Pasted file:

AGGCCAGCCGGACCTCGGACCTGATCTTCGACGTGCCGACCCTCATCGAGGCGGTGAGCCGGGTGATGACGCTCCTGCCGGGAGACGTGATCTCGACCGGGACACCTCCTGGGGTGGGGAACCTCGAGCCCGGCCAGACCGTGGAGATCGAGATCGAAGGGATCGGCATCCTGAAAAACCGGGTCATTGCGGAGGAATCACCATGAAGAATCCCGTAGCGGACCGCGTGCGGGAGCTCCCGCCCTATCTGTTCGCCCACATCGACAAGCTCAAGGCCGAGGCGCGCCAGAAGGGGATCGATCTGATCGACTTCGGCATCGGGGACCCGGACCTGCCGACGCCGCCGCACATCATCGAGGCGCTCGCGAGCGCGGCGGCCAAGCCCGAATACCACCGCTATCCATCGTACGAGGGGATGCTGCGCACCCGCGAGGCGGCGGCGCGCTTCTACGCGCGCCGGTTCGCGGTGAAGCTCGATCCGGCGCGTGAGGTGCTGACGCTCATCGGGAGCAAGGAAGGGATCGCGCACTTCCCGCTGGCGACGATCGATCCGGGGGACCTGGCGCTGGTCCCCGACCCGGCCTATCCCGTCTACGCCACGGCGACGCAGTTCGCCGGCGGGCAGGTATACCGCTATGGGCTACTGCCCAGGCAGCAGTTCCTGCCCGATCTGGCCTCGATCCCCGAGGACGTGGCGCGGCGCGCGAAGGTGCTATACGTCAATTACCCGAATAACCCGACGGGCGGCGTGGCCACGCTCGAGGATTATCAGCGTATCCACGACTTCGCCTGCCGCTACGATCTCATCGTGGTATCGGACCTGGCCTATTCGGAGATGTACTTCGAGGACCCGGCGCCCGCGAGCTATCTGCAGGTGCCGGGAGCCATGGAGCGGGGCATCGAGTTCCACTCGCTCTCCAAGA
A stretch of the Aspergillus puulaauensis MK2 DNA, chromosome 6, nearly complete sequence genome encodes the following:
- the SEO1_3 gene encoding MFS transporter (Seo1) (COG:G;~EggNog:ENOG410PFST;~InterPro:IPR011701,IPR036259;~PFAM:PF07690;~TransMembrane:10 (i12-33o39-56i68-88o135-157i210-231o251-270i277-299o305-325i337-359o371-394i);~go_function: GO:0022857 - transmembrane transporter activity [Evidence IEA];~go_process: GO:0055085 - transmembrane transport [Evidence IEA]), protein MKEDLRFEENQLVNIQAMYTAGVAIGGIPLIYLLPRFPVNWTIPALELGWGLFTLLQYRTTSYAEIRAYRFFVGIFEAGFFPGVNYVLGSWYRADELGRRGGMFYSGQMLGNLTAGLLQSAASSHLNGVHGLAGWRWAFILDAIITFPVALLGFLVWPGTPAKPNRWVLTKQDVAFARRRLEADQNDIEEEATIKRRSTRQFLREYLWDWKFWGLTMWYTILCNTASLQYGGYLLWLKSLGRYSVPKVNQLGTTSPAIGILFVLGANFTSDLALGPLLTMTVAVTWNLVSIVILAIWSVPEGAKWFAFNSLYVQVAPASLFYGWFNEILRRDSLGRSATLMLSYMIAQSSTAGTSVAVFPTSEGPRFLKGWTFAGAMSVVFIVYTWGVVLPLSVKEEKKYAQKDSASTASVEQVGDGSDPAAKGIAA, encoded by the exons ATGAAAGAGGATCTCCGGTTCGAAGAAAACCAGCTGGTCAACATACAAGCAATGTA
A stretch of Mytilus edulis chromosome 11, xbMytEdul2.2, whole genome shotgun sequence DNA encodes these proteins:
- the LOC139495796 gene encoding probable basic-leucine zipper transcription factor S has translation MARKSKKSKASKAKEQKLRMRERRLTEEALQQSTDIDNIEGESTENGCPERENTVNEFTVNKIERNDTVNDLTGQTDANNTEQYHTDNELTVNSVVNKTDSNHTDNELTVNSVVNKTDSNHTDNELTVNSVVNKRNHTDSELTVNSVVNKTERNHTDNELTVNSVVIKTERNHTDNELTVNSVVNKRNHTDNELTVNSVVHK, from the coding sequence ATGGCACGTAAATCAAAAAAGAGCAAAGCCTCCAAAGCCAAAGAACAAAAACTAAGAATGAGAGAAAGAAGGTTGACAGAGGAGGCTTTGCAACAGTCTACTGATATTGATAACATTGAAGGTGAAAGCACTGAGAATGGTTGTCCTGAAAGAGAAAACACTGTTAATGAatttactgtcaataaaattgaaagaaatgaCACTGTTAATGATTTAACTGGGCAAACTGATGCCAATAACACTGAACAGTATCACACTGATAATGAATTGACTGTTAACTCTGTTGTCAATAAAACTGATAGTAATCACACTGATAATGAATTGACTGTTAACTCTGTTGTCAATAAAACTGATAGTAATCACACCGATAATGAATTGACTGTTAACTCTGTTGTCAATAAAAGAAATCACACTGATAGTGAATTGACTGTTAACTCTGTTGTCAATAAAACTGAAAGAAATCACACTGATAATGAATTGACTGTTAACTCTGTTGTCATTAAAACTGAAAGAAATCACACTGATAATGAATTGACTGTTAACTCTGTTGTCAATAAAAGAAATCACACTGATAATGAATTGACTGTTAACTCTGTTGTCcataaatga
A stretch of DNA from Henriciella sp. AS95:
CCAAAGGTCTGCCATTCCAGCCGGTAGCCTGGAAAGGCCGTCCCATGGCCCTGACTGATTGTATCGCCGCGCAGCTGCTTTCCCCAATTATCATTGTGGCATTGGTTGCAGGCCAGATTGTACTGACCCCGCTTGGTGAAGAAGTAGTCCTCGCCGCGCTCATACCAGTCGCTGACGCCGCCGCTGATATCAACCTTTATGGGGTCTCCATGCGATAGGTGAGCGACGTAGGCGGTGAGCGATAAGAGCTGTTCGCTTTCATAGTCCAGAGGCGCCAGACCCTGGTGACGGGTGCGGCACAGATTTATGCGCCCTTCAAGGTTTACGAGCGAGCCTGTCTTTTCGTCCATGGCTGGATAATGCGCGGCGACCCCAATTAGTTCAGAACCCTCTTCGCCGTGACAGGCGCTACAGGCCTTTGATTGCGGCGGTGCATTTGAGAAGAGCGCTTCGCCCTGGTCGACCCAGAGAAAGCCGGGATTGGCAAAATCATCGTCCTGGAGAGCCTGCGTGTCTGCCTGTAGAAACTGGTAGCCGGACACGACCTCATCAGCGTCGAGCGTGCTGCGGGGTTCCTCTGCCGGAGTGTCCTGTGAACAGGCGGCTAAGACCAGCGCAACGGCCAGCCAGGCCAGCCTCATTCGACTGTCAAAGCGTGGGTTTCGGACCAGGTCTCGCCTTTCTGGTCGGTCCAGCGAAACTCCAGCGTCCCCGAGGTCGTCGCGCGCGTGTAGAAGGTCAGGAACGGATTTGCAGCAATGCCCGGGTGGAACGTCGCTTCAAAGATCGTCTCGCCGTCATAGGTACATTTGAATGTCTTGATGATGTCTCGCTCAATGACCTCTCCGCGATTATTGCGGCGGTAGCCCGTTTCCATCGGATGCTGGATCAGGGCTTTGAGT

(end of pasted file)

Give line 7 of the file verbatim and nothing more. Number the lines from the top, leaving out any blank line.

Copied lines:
CCAAAGGTCTGCCATTCCAGCCGGTAGCCTGGAAAGGCCGTCCCATGGCCCTGACTGATTGTATCGCCGCGCAGCTGCTTTCCCCAATTATCATTGTGGCATTGGTTGCAGGCCAGATTGTACTGACCCCGCTTGGTGAAGAAGTAGTCCTCGCCGCGCTCATACCAGTCGCTGACGCCGCCGCTGATATCAACCTTTATGGGGTCTCCATGCGATAGGTGAGCGACGTAGGCGGTGAGCGATAAGAGCTGTTCGCTTTCATAGTCCAGAGGCGCCAGACCCTGGTGACGGGTGCGGCACAGATTTATGCGCCCTTCAAGGTTTACGAGCGAGCCTGTCTTTTCGTCCATGGCTGGATAATGCGCGGCGACCCCAATTAGTTCAGAACCCTCTTCGCCGTGACAGGCGCTACAGGCCTTTGATTGCGGCGGTGCATTTGAGAAGAGCGCTTCGCCCTGGTCGACCCAGAGAAAGCCGGGATTGGCAAAATCATCGTCCTGGAGAGCCTGCGTGTCTGCCTGTAGAAACTGGTAGCCGGACACGACCTCATCAGCGTCGAGCGTGCTGCGGGGTTCCTCTGCCGGAGTGTCCTGTGAACAGGCGGCTAAGACCAGCGCAACGGCCAGCCAGGCCAGCCTCATTCGACTGTCAAAGCGTGGGTTTCGGACCAGGTCTCGCCTTTCTGGTCGGTCCAGCGAAACTCCAGCGTCCCCGAGGTCGTCGCGCGCGTGTAGAAGGTCAGGAACGGATTTGCAGCAATGCCCGGGTGGAACGTCGCTTCAAAGATCGTCTCGCCGTCATAGGTACATTTGAATGTCTTGATGATGTCTCGCTCAATGACCTCTCCGCGATTATTGCGGCGGTAGCCCGTTTCCATCGGATGCTGGATCAGGGCTTTGAGT